While an internal county audit recommends eliminating three jobs at Carroll's two landfills as a way to save $70,000, staffing levels here are no higher than in two comparable counties.
Carroll's Hoods Mill and Northern landfills employ 18 people and handle slightly over 400 tons of waste a day, about the same amount as in Washington County and about 200 tons less than in Frederick County.
Both Washington and Frederick counties employ about 20 workers attheir landfills, records show.
But Carroll's chief auditor said in a July 1990 report released a week ago that the county could save nearly $70,000 if three jobs were cut from the landfills.
"We recommend through attrition or transfer of personnel, the staff of the landfills be reduced by three individuals," Timothy D. Hartman, chief ofthe Bureau of Auditing, wrote in the report.
The report was presented to the County Commissioners, who gave no indication as to whether they would seek the job cuts.
Every agency in county government is supposed to be audited once every three years, but most are audited only once every four or five years, Hartman said.
The audits arerequired by state law.
The landfill audit was released just as the county is scraping for any cash it can get. The budget for the yearbeginning July 1 is already 2 percent lower than the current year's spending plan.
It also comes as the future of the county's $1.4 million solid waste operations is at stake.
The commissioners this summer are expected to study solid waste operations and decide how thecounty should pay for those operations.
The three positions Hartman and his staff of three recommend cutting are those of assistant supervisor and equipment operator at Northern Landfill in Reese and laborer at Hoods Mill in Woodbine.
According to the 14-page staffing supplement to the audit -- of which only 8 1/2 pages were released tothe public -- the current staffing level results in the equivalent of 60 days a year of wasted time.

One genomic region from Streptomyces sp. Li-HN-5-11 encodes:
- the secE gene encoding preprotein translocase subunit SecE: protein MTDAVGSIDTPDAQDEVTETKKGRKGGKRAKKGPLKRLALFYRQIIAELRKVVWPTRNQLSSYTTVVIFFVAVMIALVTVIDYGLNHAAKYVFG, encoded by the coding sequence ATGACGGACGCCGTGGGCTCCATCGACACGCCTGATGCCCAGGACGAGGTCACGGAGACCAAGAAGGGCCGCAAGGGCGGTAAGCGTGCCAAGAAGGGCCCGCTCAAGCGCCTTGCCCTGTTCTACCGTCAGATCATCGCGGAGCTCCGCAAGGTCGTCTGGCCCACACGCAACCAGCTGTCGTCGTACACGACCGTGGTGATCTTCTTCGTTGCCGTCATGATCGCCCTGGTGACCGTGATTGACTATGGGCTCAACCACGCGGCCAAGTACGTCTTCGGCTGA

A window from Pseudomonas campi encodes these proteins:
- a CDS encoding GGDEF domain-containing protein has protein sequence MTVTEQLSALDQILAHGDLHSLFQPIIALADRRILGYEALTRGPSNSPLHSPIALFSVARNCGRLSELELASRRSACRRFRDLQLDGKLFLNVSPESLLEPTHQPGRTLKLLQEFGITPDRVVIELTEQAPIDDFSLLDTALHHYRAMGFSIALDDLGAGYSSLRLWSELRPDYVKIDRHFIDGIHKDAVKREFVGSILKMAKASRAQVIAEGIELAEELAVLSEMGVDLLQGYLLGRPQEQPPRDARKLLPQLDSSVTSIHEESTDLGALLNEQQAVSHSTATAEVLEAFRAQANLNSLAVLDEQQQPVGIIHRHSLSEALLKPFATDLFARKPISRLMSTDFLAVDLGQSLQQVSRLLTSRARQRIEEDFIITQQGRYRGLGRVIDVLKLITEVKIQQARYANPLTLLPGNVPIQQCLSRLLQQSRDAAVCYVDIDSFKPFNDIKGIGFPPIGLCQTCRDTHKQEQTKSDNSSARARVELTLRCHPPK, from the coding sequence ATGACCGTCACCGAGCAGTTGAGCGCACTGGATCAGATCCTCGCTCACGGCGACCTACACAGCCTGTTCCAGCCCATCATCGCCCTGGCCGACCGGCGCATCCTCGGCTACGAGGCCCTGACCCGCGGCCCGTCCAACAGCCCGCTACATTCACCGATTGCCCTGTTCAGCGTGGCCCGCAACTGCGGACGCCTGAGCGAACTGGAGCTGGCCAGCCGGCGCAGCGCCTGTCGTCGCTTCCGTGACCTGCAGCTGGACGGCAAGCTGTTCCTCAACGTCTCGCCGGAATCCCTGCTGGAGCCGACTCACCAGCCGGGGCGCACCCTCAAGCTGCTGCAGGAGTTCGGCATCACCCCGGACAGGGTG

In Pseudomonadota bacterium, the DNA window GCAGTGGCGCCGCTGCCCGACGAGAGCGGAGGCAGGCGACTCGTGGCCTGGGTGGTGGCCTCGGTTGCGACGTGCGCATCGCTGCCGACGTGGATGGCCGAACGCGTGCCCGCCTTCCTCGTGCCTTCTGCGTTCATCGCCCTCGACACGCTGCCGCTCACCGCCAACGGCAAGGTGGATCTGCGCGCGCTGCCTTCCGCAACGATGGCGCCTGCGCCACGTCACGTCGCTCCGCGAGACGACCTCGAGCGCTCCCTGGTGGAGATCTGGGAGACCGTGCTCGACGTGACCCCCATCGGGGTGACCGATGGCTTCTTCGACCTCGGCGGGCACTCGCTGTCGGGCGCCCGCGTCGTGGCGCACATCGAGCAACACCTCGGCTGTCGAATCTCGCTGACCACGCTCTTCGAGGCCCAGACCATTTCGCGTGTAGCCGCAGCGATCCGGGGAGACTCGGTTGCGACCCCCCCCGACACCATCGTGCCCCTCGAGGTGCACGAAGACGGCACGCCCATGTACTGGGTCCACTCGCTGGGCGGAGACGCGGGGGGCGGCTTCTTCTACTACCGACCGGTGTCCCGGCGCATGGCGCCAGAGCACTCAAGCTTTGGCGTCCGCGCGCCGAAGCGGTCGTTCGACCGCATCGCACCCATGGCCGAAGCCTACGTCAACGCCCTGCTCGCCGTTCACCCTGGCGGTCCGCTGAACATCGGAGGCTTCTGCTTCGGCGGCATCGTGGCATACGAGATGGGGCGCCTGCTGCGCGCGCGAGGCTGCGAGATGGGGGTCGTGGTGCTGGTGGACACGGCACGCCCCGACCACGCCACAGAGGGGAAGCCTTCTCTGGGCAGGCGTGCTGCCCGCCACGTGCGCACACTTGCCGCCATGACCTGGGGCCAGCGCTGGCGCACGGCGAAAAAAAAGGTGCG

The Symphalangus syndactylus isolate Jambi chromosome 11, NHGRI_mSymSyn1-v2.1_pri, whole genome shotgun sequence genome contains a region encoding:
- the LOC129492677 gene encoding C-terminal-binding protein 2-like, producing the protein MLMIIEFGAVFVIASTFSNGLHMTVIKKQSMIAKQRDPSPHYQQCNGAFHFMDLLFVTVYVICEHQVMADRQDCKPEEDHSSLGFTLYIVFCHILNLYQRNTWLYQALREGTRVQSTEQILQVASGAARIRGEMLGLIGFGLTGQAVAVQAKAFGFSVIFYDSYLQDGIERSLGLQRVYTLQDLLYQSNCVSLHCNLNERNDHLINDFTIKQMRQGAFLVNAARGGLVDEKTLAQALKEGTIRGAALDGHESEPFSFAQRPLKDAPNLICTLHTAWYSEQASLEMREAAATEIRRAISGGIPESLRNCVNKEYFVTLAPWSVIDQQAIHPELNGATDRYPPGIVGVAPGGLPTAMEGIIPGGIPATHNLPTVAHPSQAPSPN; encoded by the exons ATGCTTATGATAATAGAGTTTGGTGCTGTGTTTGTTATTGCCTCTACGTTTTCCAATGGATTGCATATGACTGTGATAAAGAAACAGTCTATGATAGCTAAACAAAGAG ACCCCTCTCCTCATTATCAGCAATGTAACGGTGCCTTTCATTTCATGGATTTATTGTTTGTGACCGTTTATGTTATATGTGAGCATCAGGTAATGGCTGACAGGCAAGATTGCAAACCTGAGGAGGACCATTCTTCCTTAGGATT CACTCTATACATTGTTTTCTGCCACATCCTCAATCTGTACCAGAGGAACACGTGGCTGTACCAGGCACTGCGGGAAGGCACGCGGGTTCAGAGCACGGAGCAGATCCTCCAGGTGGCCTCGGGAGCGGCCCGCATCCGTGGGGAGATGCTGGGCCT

"There is a considerable amount of unexplained time," Hartman wrote.
In Washington County, 21 people will operate two landfills and three waste transfer stations --processing about 450 tons of trash a day -- under a budget of about $1.4 million for fiscal year 1992. In Frederick County, 20 people will work one landfill -- processing 600 tons daily -- for close to $2 million.
Carroll's landfills are expected to process about 435 tons of waste a day during fiscal 1992.
Carroll's solid waste chief viewed parts of the audit with skepticism, however. Jack Curran said that since the auditing period -- last April through June -- many steps havebeen taken to increase efficiency. He also said that added responsibilities in the area of recycling have been placed on his staff.
Other recommendations in the audit include considering the closing of Hoods Mill, an option that auditors estimate could save close to $3 million in capital expenditures and nearly $225,000 a year in operatingcosts.
Also recommended is a reduction in the number of employeeswho report to work at the county maintenance center in Westminster in order to be transported to Hoods Mill in South Carroll. The auditorsaid the elimination of the practice could save the equivalent of 62days' worth of lost time.
The commissioners must decide what actions, if any, to take as a result of the audit.